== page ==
Volunteering to help alleviate poverty can be a great thing. It has a two-fold benefit, the recipients benefit and the volunteer is brought closer to the real issues faced by those in need. The benefit of volunteering is often questioned in the context of depriving someone in the local community of employment, but if care is taken over the choice of project and the kind of help provided, volunteering can make a real difference for good.
The transfer of skills is a key area of benefit. Instead of teaching children in a school, rather work with the teachers to develop their skills and standards. Similarly with other professions. Simply doing unskilled labour in areas that abound with affordable labour isn't helping much, if at all. Leaving the situation better for the long term should be the main measure of all volunteering initiatives.
Volunteering at orphanages
It is incredible that tourists are encouraged to take part in the short-term care of young, vulnerable children through volunteer programmes at orphanages. It is unthinkable that this would be allowed in the home towns of the volunteers who are usually from the USA, Australia or Europe.
Children in orphanages are immensely vulnerable. There is consistent evidence that children who are institutionalised at a young age develop a variety of emotional, social, behavioural and educational problems. Separations caused by hospitalisation, assignment into foster care or entry into an orphanage cause dramatic disruptions in attachment relationships. Once in institutional care, the routines, staff turnover and large child-caregiver ratios cause frequent disruptions in attachments.
Children out of parental care have a right to protection against experiences that are harmful for them. In particular, they have a right to be protected against repeated broken attachments as a result of rapid turnover of short-term volunteers.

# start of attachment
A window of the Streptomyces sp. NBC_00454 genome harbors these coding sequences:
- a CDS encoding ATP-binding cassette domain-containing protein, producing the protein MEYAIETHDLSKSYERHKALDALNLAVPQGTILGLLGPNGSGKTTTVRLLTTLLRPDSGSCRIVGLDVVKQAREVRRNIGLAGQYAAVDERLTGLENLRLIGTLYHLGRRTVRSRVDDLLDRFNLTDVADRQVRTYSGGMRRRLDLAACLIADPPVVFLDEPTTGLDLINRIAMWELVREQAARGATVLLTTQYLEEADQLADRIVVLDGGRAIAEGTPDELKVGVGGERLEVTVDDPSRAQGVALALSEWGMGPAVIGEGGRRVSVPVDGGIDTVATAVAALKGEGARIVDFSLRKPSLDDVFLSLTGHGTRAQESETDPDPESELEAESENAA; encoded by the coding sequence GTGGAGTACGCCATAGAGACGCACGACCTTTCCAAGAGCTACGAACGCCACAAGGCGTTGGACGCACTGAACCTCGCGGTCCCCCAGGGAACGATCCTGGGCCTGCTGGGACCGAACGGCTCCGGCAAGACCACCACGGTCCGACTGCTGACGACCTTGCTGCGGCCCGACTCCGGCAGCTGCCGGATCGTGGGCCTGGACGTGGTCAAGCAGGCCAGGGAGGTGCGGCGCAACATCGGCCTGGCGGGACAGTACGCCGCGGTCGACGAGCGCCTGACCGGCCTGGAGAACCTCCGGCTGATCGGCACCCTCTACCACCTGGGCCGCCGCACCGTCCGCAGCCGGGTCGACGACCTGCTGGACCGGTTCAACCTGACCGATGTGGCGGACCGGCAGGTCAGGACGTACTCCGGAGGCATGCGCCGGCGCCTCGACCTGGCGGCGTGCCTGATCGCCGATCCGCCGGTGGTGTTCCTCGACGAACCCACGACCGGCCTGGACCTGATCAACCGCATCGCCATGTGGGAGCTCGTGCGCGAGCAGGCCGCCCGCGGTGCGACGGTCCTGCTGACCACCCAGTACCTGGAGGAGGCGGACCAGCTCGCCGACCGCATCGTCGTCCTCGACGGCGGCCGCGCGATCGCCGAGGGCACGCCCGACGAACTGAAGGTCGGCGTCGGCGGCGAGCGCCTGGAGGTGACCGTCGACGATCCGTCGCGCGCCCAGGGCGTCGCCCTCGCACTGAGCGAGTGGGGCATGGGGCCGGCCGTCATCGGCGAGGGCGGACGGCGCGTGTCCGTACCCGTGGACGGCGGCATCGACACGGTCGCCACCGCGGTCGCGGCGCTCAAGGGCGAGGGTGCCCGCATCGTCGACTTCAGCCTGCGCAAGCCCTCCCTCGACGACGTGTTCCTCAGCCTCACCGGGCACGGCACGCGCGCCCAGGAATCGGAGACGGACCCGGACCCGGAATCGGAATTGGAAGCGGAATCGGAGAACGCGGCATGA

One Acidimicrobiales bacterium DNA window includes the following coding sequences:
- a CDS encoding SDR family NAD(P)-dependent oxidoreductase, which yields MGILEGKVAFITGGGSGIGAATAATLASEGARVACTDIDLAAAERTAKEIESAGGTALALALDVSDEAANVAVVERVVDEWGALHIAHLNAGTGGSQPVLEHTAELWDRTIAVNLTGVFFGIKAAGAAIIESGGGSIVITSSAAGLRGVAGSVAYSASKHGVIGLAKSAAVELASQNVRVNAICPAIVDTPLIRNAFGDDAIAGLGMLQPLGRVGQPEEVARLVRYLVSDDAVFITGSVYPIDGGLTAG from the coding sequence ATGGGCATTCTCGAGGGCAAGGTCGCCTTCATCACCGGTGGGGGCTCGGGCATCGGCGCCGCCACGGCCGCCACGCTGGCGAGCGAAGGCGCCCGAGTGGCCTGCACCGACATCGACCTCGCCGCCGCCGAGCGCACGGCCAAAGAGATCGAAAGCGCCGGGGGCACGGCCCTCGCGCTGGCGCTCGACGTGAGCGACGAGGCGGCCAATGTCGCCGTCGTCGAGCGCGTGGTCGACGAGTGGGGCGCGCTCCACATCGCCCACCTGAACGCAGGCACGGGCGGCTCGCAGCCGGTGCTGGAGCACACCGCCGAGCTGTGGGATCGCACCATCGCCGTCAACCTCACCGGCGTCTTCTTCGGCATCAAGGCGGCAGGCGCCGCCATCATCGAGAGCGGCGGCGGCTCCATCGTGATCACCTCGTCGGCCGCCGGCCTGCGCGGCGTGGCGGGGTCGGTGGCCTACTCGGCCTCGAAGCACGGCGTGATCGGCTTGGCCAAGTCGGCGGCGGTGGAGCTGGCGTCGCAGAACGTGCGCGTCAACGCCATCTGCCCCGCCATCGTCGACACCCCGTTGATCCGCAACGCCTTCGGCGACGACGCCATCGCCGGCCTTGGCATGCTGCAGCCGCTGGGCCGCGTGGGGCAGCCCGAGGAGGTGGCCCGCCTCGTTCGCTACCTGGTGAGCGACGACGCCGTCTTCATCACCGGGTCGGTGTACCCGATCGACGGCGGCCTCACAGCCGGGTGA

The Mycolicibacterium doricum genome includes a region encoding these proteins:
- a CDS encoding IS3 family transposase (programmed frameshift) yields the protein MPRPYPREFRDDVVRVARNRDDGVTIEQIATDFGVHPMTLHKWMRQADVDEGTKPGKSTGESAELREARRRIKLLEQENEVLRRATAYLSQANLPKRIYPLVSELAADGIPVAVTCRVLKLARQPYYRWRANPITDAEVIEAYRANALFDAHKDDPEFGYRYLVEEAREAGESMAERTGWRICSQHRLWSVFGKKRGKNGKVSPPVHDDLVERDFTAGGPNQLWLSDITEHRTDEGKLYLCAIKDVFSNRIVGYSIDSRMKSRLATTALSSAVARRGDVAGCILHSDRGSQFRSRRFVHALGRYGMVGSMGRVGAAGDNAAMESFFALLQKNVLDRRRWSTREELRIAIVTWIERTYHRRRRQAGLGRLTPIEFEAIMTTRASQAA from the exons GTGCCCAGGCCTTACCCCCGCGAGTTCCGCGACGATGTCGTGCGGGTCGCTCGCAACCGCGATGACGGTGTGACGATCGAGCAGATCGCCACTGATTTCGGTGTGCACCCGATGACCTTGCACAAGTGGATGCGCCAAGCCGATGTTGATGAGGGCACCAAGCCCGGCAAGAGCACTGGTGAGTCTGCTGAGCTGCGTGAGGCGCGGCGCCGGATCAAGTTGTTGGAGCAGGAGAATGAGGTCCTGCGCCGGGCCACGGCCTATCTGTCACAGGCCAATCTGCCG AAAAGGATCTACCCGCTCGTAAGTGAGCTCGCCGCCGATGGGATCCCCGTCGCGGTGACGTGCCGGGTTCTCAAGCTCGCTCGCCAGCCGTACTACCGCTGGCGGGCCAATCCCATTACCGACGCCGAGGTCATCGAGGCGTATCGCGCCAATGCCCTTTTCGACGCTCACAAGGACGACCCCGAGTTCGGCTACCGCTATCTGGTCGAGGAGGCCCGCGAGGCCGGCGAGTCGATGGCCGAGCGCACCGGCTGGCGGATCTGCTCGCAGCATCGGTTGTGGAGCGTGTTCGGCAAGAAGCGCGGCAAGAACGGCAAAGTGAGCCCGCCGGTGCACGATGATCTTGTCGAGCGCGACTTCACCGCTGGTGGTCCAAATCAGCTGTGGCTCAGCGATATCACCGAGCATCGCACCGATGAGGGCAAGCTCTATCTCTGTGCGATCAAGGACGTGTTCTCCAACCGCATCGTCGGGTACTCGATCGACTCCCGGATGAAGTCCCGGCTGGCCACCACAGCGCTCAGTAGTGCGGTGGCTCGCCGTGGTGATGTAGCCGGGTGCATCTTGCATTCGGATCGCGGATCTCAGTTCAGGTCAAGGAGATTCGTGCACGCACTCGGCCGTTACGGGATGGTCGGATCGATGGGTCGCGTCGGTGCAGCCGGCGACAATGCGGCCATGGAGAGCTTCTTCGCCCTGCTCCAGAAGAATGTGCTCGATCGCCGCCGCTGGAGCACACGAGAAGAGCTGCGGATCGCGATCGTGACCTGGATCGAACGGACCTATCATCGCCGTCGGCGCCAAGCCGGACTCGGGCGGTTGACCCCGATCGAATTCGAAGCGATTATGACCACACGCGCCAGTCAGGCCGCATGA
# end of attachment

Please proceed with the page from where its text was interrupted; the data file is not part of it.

Mission trips and donor visits
Mission Trips are similar in many ways to commercial volunteer trips, except they are specifically organised to include evangelical activities. The number of Mission Trips is growing and it is a sizable business for the organisers, plus the people joining the Mission Trips have the potential for making a significant economic impact (beneficial and harmful) in many of the areas that they visit.
Many participants on Mission Trips are encouraged to visit children's homes and to support them financially. This is one of the known factors motivating people to build and maintain orphanages. In Uganda, the official Alternative Care Framework focuses on supporting children in families and communities, not in orphanages.
It is the responsibility of all participants and organisers of Mission Trips to study the impact of their activities and ensure that they implement best-practice in ethical volunteering and child protection.
Exploitation of orphans by tour operators
Professionals in the field of social development advocate against the exploitation of vulnerable young children for commercial gain by tour operators in the current growth of 'orphan tourism' or volunteering at orphanages.
Campaigners propose instead that people who wish to volunteer their time and talents to assist children less fortunate than themselves be properly informed about children's development and attachments to others, as well of the vulnerabilities and rights of young children, especially those outside of family care.
More than 80% of 'orphans' have a surviving parent
Contrary to everyday understandings, more than 80% of children defined as orphans have a surviving parent or close family member that they could live with. Across sub-Saharan Africa, only very small numbers of truly orphaned children find themselves living without any resident adult caregiver.